People. People who need people..."
Oh my god, somebody make it stop! I could go the rest of my life without hearing that awful, awful song. But I know there's no escaping it, and that's what makes me especially thankful for the play Buyer & Cellar. Jonathan Tolins' wise, Barbra Streisand-inspired comedy shines fresh light on old claptrap, making otherwise intolerable things more riveting than they deserve to be. Over the course of 90 preposterous minutes, Tolins made me care more about his fictional version of Streisand than I've ever been able to care about the real thing. The script presents as kitschy fluff, but the whole is considerably (somewhat mysteriously) more satisfying than the sum of its many hilarious bits.
Acknowledging Streisand's litigious nature, Tolins opens Buyer & Cellar with a lengthy disclaimer. Nothing that happens in the play is real. Well, almost nothing. Babs is obviously real. She really owns a home in Malibu. In 2010, she actually published a coffee table book titled My Passion for Design, and the storage basement underneath her barn really is laid out like a shopping mall. The play transforms into fiction when it imagines what it might be like to work as the lone shopkeeper in Streisand's artificial underground world, engaging with the lady of the house in some good, old-fashioned master-servant role-playing.
With his gleefully understated performance, Jordan Nichols single-handedly counterbalances all the enormous Broadway musicals running on other area stages. He introduces himself directly to the audience as Alex, an underemployed actor who's agreed to become the human doll in Streisand's private collection. He also plays Streisand and Barry, Alex's boyfriend who can't wrap his mind around the idea that a "privileged, powerful woman" like the Babs "still acts like a Dickensian victim."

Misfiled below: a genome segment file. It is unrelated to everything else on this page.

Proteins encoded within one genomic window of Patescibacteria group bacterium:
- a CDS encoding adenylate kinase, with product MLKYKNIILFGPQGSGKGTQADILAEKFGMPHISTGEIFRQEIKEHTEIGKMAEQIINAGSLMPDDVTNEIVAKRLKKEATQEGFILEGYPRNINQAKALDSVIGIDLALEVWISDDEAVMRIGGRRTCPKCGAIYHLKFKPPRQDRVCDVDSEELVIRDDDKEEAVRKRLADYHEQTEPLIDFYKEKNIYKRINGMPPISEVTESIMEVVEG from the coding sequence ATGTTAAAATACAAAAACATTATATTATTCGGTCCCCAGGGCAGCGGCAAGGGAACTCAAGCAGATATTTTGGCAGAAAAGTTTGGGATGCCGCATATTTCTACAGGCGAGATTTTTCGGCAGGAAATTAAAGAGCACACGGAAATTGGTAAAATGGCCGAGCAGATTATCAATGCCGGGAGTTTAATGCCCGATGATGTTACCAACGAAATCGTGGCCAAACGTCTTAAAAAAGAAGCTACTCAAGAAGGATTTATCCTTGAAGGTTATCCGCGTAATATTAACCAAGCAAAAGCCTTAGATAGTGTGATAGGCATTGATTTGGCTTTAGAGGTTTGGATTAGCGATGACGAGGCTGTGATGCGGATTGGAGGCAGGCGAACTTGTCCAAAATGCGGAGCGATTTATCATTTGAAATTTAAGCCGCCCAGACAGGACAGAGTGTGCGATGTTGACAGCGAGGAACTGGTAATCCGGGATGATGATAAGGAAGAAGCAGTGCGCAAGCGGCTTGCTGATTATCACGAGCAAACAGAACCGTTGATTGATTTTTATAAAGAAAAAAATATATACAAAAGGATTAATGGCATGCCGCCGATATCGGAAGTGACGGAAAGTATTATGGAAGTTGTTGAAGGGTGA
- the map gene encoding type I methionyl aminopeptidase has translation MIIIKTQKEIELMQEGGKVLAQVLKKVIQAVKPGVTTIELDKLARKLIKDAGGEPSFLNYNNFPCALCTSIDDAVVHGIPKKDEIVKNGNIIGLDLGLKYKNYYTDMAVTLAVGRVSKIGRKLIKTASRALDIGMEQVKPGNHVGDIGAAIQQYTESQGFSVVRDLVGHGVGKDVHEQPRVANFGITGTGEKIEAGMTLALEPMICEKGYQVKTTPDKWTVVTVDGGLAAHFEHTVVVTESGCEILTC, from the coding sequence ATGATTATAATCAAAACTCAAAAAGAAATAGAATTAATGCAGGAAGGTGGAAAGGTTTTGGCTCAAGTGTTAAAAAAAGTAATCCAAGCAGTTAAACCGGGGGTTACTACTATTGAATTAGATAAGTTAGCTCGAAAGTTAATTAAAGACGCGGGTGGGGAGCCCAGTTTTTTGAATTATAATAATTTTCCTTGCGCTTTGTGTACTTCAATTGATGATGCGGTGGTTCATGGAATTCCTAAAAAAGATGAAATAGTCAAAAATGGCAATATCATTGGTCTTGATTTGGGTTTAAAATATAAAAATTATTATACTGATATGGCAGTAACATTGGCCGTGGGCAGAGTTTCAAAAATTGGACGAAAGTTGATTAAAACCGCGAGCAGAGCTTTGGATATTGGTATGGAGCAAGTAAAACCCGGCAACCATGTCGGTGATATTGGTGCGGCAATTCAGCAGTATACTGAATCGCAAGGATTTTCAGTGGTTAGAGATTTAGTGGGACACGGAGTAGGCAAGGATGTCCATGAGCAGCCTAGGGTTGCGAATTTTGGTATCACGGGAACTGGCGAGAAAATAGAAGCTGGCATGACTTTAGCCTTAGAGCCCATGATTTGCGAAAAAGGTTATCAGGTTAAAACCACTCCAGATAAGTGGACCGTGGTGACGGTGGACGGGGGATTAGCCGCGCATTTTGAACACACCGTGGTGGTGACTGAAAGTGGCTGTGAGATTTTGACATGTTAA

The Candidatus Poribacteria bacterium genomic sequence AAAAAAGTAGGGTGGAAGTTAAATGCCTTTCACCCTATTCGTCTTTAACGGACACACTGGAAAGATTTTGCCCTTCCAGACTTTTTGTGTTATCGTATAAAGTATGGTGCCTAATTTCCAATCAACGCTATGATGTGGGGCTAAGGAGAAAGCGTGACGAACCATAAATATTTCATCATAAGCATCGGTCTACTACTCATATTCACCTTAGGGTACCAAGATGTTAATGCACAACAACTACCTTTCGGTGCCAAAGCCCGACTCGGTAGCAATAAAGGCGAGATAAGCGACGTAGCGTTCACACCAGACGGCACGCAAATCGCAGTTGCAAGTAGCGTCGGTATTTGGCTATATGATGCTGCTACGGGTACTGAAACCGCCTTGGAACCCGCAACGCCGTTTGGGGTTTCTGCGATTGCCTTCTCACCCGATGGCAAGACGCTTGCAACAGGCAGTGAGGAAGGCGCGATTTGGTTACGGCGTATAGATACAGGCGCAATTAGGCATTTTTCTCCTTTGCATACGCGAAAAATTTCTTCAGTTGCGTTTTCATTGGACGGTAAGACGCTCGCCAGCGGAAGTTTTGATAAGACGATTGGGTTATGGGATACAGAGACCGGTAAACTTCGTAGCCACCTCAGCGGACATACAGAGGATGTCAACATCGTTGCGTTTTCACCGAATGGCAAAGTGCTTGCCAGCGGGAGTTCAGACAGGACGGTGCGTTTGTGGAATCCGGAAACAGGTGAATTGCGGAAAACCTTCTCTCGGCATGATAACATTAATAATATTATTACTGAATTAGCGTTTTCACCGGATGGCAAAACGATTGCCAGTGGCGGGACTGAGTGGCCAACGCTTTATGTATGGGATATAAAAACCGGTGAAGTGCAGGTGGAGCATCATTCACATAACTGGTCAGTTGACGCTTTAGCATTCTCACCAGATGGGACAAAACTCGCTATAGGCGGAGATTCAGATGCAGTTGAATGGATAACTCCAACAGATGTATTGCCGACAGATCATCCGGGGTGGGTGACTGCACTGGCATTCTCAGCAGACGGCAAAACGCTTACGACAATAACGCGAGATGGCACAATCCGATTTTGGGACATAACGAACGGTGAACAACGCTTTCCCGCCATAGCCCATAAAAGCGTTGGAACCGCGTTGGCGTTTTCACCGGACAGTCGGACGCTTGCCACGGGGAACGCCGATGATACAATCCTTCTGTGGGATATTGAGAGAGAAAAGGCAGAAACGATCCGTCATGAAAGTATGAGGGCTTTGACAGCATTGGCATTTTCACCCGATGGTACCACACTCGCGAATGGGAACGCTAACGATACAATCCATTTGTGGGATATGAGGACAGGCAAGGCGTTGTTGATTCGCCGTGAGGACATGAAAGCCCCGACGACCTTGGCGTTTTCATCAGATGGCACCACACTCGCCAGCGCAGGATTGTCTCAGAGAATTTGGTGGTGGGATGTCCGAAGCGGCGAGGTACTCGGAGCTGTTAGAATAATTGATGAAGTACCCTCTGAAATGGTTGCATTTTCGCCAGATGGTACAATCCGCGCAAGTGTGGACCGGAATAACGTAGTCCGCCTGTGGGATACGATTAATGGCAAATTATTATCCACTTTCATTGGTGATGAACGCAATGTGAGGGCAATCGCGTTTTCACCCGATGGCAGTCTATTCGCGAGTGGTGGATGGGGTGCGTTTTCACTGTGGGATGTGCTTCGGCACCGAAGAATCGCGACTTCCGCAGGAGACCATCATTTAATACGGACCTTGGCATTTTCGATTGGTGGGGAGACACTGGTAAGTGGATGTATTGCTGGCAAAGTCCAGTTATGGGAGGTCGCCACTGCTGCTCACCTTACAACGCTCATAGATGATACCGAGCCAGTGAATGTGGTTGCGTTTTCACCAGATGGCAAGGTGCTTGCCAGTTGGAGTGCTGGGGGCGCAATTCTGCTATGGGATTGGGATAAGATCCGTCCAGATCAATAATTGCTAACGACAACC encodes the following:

Nichols also walks the not-so-thin line separating diva and Devo by playing some of Buyer & Cellar's more prominent inanimate objects as well. Between scenes, he provides the mind-numbing, soul-crushing hum of vending machines. Pitch perfect.
Buyer & Cellar is at Circuit Playhouse through September 6th.
Three cheers for Theatre Memphis' first-rate production of Mel Brooks' enormously successful musical adaptation of his 1967 film, The Producers. It's epically extravagant. It's appropriately ridiculous. Director Cecelia Wingate and her extraordinary cast of low-brow comedians may have even out-Mel Brooksed the actual Mel Brooks. Having said all of that, I'm going to complain a little.
Wingate sees details other directors miss, but she tends to underscore all of them, overstuffing her plays with so many juicy bits and clever gags, it's sometimes hard to distinguish between the stuffing and the meat. The Producers' success is rooted in its excess, making the overall experience more about brute force than outrageous farce. And, to be fair, it's a pretty spectacular display of force.
Philip Andrew Himebook and Lee Hudson Gilliland are perfectly suited for their roles as Max Bialystock and Leo Bloom, the colorfully corrupt Broadway producers who are literally and figuratively screwing all the little old ladies in town. The former is a larger-than-life blowhard and bully. The latter a nebbish who has panic attacks when separated from his little blue blanket. They've formed an unlikely partnership to produce Springtime for Hitler, a play so offensive and awful it's received as a work of satirical genius. That's bad news for B&B, since the entire con was predicated on the show's failure.
The Producers is a designer's show, with hundreds of costume changes and a unique set of technical challenges. Theatre Memphis' creative team has risen to the occasion and deserves top bows. From its illuminated swastikas to its spinning illuminated swastikas, The Producers' "Springtime for Hitler" sequence is an all-you-can-eat Bavarian buffet of bold choices and bad taste.
When Playhouse on the Square staged the regional premiere of The Producers in 2008, I groused that it was too understated. This time out, Theatre Memphis has erred, boldly, and often brilliantly, in the other direction. In a play where showgirls wear gigantic pretzels and sausages on their heads, that's absolutely the side to err on.